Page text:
We’ve seen a lot of premieres at BaselWorld this year, where innovation and great ideas didn’t lack at all. Montres DeWitt also presented a novelty, his first manufacture movement, in steel and yellow gold. He has driven all of his experience and knowledge into creating the DW8028 calibre which is used at the new Twenty-8-Eight Tourbillon.
The intricate mechanism of DeWitt Twenty-8-Eight Tourbillion Squelette is fully skeletonised, as the name states, comprising 185 parts and a 43 x 10.78 mm round case decked in 18-carat rose gold. The Haute Joallierie version will be coated in white gold, though.
Concerning the technique of the mechanism we mention the 44 degree angle escapement, variable inertia-balance and 18’000 A/h. It also boasts a 72-hour power reserve. All of this manually-wound tourbillion is produced in-house, featuring Straumann Hairspring with Philips terminal curve crafted of an anti-magnetic, non-oxidizing, self-compensating and extremely resistant allot, plus a Swiss anchor escapement, being sequenced at 2.5 Hz.
There’s a large dose of precision to this timepiece, the flat rolling of the Hairspring (0,0001 mm) ensuring this. Large amounts of 18-carat gold are found here too, on the anchor and escape wheel. What diferentiates this watch from all other skeletons and alike are its durability and sturdiness.
All others were stripped out of parts as much as possible, while the current one has remained deliberately strong, with a case-design sculpted in 48 columns – this is actually one of DeWitt’s signatures. The imperial columns boast their own historical meaning, Jerome DeWitt, the founder of Montres DeWitt being actually a descendant of King Leopold II of Belgium, as well as a distant descendent of Napoleon’s brother – King Jérôme of Westphalia.
The whole watch represents a designer’s dream and independence, his mind floating in the rivers of knowledge – we see this within the curves, straight lines and circles of the magnificent watch. The sand-brushed nickel silver base with black gold surface finishing, a yellow-gold inscription mentioning the caliber and the carved main plate make us wonder how far elegance can go. In addition, the “W” mark at 9 o’clock definitely managed to capture our sight. The same logo gets duplication on the lower part of the movement, creating a sensation of volume.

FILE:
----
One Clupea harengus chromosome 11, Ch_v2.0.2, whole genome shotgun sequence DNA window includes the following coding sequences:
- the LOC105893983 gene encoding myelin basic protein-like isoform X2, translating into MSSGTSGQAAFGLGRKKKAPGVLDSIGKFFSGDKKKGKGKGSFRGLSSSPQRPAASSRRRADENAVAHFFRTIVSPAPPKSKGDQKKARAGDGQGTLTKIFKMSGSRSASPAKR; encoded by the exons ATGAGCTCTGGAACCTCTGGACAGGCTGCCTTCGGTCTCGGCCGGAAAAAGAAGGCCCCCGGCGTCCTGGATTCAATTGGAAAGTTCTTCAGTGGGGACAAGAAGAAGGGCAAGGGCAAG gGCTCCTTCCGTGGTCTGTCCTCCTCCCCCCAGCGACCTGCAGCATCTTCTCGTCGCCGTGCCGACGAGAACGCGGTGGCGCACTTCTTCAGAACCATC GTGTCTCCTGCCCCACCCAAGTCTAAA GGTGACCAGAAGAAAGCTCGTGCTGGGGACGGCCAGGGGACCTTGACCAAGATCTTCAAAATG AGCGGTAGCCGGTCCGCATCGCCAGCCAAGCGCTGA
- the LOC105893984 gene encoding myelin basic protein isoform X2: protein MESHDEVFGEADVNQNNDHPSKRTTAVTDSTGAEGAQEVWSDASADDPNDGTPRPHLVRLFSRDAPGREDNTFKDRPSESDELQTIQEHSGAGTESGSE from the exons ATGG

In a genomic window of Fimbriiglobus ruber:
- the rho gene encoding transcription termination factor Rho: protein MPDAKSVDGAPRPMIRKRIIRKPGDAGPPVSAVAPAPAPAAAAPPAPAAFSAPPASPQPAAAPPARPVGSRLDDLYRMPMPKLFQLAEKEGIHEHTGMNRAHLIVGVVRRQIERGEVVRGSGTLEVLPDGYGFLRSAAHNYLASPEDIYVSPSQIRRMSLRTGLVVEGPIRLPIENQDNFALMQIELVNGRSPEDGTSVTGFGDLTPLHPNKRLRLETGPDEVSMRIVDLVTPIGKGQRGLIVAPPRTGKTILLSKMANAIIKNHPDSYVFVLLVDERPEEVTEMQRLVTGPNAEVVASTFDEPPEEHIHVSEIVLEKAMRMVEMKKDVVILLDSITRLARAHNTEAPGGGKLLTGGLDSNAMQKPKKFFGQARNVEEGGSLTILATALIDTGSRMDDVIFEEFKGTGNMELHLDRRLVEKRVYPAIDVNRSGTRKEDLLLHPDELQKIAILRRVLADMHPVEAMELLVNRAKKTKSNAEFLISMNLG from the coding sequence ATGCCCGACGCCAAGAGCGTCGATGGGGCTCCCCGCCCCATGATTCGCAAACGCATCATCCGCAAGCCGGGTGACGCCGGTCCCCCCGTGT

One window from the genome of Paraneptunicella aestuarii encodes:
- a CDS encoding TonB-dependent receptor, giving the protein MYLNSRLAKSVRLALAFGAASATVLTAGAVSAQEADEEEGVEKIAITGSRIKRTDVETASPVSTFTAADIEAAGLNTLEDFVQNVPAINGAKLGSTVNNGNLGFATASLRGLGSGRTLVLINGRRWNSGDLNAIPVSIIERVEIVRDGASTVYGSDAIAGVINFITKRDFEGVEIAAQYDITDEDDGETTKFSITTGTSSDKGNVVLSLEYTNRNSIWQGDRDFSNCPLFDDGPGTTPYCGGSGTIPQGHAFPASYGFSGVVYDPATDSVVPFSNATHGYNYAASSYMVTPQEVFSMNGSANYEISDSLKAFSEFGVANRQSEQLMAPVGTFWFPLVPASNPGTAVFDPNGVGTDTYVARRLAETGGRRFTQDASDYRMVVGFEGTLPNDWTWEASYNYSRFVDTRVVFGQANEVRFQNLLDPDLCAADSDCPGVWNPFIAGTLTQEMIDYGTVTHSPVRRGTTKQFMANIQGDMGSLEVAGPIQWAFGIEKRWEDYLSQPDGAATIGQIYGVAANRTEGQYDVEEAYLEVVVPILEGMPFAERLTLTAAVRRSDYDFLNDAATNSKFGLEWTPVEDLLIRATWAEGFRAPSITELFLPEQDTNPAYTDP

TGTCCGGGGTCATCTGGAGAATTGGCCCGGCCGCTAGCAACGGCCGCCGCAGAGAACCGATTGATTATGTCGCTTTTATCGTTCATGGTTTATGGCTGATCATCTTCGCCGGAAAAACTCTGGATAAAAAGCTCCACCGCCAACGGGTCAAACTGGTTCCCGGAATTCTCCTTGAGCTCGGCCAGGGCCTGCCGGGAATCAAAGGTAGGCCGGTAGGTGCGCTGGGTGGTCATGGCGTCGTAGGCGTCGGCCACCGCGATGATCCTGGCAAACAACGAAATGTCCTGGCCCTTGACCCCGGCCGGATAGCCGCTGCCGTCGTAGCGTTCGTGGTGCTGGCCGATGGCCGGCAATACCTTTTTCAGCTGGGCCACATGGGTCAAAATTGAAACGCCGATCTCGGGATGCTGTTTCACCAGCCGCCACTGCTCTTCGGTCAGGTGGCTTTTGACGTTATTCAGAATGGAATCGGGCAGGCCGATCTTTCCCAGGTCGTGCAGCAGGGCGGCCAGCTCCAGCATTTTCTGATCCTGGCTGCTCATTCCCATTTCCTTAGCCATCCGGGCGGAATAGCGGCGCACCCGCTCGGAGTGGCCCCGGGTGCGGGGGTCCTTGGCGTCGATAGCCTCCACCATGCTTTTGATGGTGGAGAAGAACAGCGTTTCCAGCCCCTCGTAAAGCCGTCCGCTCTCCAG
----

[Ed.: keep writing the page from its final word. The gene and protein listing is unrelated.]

Overall, what catches our attention the most is the mechanism itself. The ticking parts and the rotating tourbillion raise the hair on our spines with the Art Decó Bridge that holds them in place. Furthermore, the 12 o’clock position is skeletonised as well, revealing the heart of the gadget.
The visible barrel got its influences from vintage car steering wheels; during the turning of the barrel, with the unwinding spring, we notice a beautiful interaction between the stems of the lower part and the ones from the upper part, elegantly flowing on top of each other.
In fact, there’s more than beauty, elegance and innovation to this DeWitt manufacture. It simply represents the ongoing time.